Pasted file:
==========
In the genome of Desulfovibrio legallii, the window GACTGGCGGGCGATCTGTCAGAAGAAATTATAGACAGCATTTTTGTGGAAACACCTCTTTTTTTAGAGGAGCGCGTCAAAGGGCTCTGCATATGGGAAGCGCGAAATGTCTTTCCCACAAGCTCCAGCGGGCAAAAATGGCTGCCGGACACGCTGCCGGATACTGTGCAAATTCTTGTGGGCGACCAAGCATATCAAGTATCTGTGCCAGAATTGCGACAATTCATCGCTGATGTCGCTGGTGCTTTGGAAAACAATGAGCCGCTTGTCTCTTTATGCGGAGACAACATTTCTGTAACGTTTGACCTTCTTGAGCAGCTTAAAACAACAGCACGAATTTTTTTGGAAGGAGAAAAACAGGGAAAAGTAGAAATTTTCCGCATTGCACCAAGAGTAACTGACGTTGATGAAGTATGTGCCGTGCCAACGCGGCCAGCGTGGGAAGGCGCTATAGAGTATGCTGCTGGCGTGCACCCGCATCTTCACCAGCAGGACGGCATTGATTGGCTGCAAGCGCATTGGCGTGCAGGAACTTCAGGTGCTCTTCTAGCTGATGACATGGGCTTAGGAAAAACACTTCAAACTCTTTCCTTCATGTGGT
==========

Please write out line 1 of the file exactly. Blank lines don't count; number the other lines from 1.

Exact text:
In the genome of Desulfovibrio legallii, the window GACTGGCGGGCGATCTGTCAGAAGAAATTATAGACAGCATTTTTGTGGAAACACCTCTTTTTTTAGAGGAGCGCGTCAAAGGGCTCTGCATATGGGAAGCGCGAAATGTCTTTCCCACAAGCTCCAGCGGGCAAAAATGGCTGCCGGACACGCTGCCGGATACTGTGCAAATTCTTGTGGGCGACCAAGCATATCAAGTATCTGTGCCAGAATTGCGACAATTCATCGCTGATGTCGCTGGTGCTTTGGAAAACAATGAGCCGCTTGTCTCTTTATGCGGAGACAACATTTCTGTAACGTTTGACCTTCTTGAGCAGCTTAAAACAACAGCACGAATTTTTTTGGAAGGAGAAAAACAGGGAAAAGTAGAAATTTTCCGCATTGCACCAAGAGTAACTGACGTTGATGAAGTATGTGCCGTGCCAACGCGGCCAGCGTGGGAAGGCGCTATAGAGTATGCTGCTGGCGTGCACCCGCATCTTCACCAGCAGGACGGCATTGATTGGCTGCAAGCGCATTGGCGTGCAGGAACTTCAGGTGCTCTTCTAGCTGATGACATGGGCTTAGGAAAAACACTTCAAACTCTTTCCTTCATGTGGT